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RE: Hypothetically speaking...

1993-09-10 15:47:09
        I still don't understand why this  (and like-minded
print or FAX servers)  aren't addressed according to:


        or even just


What is pagerserver in this example? Do you mean for it to be a system that is
run by some big service provider that splits out FAXes based on private routing

If this is in fact the case, then the questions to ask are:

(1) Who runs and pays for this server? It is going to have to either be huge
    or highly replicated to handle the load. It sounds pretty expensive to

(2) What sort of private routing information is it using? Who provides it?
    What format is it in? Who keeps it up to date?

(3) What's the rationale for setting up and maintaining such a server? Why
    would I want to do it?

This simple does not scale at all well. Not only does it fail the absolute test
on not being able to handle the traffic, it depends on a local nondistributed
source of information which, as far as I know, does not exist in any real
sense. (Of course you can use the DNS to provide the information. But if you do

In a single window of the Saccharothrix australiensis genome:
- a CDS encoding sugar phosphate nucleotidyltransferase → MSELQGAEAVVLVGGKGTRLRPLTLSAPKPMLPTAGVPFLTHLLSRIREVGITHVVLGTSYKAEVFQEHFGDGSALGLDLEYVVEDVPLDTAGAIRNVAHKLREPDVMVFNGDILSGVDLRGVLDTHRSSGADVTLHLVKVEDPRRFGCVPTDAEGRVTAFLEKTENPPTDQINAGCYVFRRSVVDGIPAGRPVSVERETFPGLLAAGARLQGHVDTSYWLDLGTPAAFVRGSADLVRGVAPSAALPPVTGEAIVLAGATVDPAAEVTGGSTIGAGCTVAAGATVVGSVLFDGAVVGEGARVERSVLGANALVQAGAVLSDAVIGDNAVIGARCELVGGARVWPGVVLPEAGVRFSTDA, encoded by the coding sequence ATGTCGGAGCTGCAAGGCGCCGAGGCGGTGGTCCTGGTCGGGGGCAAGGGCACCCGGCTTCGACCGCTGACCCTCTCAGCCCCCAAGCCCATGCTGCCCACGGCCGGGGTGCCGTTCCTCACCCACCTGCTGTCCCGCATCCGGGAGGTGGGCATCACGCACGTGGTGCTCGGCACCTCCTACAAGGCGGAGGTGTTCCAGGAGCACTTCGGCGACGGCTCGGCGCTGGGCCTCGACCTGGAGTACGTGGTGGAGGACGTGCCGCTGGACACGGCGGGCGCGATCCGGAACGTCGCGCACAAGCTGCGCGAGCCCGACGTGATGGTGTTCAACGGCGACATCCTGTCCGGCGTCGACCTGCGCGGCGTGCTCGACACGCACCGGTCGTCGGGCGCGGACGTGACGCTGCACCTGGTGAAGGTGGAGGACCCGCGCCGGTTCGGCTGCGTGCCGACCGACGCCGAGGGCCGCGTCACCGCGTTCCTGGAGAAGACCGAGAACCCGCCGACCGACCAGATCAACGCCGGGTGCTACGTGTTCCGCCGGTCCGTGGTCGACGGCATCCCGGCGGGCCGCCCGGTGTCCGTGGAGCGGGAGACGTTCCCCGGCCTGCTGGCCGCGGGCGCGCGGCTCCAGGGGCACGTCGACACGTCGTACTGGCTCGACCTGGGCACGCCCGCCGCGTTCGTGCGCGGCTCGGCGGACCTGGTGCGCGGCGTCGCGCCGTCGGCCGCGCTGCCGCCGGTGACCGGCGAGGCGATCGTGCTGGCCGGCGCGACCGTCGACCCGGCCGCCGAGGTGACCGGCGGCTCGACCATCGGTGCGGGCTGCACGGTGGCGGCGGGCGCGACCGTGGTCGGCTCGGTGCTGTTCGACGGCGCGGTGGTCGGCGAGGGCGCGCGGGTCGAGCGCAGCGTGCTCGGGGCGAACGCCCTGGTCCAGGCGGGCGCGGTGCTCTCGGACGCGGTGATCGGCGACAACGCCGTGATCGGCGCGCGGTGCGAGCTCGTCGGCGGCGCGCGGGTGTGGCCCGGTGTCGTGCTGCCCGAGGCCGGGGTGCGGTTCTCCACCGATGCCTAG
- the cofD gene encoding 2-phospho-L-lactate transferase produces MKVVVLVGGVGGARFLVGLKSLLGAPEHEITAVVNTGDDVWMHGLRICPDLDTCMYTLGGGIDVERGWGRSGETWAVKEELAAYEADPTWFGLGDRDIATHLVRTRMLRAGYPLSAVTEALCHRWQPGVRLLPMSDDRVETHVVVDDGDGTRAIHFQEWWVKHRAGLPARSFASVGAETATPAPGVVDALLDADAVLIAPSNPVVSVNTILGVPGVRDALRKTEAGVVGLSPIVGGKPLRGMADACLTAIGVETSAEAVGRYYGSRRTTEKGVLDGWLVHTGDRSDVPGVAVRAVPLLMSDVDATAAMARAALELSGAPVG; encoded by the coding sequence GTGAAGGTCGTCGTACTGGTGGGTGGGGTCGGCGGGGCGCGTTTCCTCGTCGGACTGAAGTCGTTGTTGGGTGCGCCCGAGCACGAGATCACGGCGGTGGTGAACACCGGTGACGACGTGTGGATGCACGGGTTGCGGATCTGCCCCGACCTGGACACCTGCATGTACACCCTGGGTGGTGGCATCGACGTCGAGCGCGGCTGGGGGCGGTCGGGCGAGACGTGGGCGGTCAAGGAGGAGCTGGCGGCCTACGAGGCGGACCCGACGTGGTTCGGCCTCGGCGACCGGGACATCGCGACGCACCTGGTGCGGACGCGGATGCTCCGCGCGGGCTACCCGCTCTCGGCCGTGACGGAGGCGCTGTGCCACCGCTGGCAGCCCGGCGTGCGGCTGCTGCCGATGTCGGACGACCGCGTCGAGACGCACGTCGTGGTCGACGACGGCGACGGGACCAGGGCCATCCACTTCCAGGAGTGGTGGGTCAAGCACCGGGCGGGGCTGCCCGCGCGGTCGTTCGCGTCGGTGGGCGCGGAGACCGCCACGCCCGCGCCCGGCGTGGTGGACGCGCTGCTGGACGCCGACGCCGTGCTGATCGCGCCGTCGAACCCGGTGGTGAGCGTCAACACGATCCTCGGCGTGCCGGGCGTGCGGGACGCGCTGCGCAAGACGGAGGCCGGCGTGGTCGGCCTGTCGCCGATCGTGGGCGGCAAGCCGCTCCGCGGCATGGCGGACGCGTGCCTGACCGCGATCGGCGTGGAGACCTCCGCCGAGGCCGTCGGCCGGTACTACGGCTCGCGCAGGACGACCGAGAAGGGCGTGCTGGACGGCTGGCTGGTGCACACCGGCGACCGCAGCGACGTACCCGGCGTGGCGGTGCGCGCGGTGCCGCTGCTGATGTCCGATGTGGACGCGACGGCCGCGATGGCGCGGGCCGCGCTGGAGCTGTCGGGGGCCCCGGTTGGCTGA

this why not just take advantage of the fact that everyone has access to the
DNS and can do the routing for themselves with no central server involvement?)

Or perhaps you are proposing that there be lots of machines
out there, each providing access to some different portion of the spectrum. But
how do you pick the right one to use? Either you do it or the servers have to
do it themselves. In either case you still have the problem of getting the
right information to do routing, and once again the DNS provides the most
viable solution. So why not use an address format that lets existing software
do the routing with no changes or enhancements?

There's certainly nothing wrong with exploiting DNS and MX to solve this
problem,  but I'd like to hear from those who have considered the
alternative(s) and prefer the above scheme (or don't).

The fundamental reason for choosing this format of name is quite simple --
it is the only one that works using existing DNS-based routing technology.
(You can quibble about what the localpart should look like, but the phone
number has to be in the domain part in order for existing DNS routing to
work. And the routing has to be done on a per-digit basis, and the digits
have to be ordered the way they are.)

Once you pick the DNS and decide to use existing routing capabilities and
the existing SMTP infrastructure, you are pretty much locked into the present

MIME taught us a lot of things, but possibly the most important is that the
installed base is a major factor to be reckoned with. Schemes that involve new
protocols and new servers are much harder to deploy than schemes that leverage
off the installed base are. As a purely practical matter it would not have been
possible for the remote printing experiment to be where it is now without
taking advantage of the installed base's existing capabilities.

New protocols are great things. New servers with complex capabilities are also
great things. But they need to give us some capability existing services lack.